Voltaire's philosophical tale, in part an ironic attack on the optimistic thinking of such figures as G. W. Leibniz and Alexander Pope, has proved enormously influential over the years - and has come to be regarded as one of the key texts of the Enlightenment.
Candide recounts the fantastically improbable travels, adventures, and misfortunes of the young Candide, his beloved Cun gonde, and his devoutly optimistic tutor, Pangloss. Endowed at the start with good fortune and every prospect for happiness and success, the characters nevertheless encounter every conceivable misfortune.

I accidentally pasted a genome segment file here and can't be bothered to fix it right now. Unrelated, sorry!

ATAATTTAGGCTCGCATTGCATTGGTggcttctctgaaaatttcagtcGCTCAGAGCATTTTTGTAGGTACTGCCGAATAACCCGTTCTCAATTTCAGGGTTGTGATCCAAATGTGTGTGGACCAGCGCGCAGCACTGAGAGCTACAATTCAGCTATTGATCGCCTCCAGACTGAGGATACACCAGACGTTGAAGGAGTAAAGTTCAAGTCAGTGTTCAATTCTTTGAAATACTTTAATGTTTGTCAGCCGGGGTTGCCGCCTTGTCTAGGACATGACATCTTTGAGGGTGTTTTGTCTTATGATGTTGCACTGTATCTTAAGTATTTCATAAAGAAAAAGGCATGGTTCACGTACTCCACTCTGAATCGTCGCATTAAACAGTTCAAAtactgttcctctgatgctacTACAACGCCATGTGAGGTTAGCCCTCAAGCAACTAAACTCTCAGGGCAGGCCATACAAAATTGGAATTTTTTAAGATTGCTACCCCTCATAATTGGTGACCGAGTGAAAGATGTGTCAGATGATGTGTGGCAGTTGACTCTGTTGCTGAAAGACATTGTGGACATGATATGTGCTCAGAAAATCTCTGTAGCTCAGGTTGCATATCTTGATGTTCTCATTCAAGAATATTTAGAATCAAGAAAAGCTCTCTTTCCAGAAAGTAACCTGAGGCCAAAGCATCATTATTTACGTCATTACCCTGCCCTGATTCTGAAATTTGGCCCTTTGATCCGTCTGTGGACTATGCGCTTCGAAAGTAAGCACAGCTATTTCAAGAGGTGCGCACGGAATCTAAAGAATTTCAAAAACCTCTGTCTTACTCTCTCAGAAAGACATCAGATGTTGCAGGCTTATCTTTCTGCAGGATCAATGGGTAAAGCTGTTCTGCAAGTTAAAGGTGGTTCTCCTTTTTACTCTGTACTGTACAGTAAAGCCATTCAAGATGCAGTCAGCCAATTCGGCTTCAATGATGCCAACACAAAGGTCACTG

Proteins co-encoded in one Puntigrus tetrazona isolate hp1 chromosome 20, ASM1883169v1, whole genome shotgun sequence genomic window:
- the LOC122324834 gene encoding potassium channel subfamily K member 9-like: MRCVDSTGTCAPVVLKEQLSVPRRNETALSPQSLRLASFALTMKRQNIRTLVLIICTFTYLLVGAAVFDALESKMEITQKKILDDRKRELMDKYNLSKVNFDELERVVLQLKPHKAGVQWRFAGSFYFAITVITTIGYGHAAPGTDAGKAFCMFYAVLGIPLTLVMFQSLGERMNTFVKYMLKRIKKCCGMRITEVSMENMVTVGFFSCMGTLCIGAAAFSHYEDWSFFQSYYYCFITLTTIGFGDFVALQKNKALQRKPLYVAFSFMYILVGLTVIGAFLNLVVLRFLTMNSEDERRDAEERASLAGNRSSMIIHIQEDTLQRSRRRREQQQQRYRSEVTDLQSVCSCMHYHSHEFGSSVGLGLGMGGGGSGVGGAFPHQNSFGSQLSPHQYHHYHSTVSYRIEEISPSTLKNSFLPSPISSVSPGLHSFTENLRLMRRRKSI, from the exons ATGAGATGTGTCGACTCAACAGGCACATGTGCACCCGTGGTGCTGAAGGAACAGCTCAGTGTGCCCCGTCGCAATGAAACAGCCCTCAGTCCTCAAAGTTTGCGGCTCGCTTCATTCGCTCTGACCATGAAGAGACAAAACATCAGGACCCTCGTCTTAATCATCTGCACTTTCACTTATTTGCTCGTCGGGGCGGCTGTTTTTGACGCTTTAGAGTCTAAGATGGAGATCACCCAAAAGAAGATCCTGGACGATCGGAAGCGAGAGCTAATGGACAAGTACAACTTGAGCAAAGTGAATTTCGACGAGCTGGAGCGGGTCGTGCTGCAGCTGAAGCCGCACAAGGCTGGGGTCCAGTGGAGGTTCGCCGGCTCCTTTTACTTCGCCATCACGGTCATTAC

"Voltaire's radicalism, then and now, lies not in his refutation of optimism but in his refusal of belief." -- The New Yorker
"This philosophical tale may be described as an attack on Leibnitzian optimism - and, more broadly, on all prepackaged systems of thought and belief." -- The Guardian
"Voltaire's overriding lifetime message was a plea for tolerance, justice and free thought ... 'Dare to think for yourself, outside of conformity and orthodoxy.'" -- The New York Times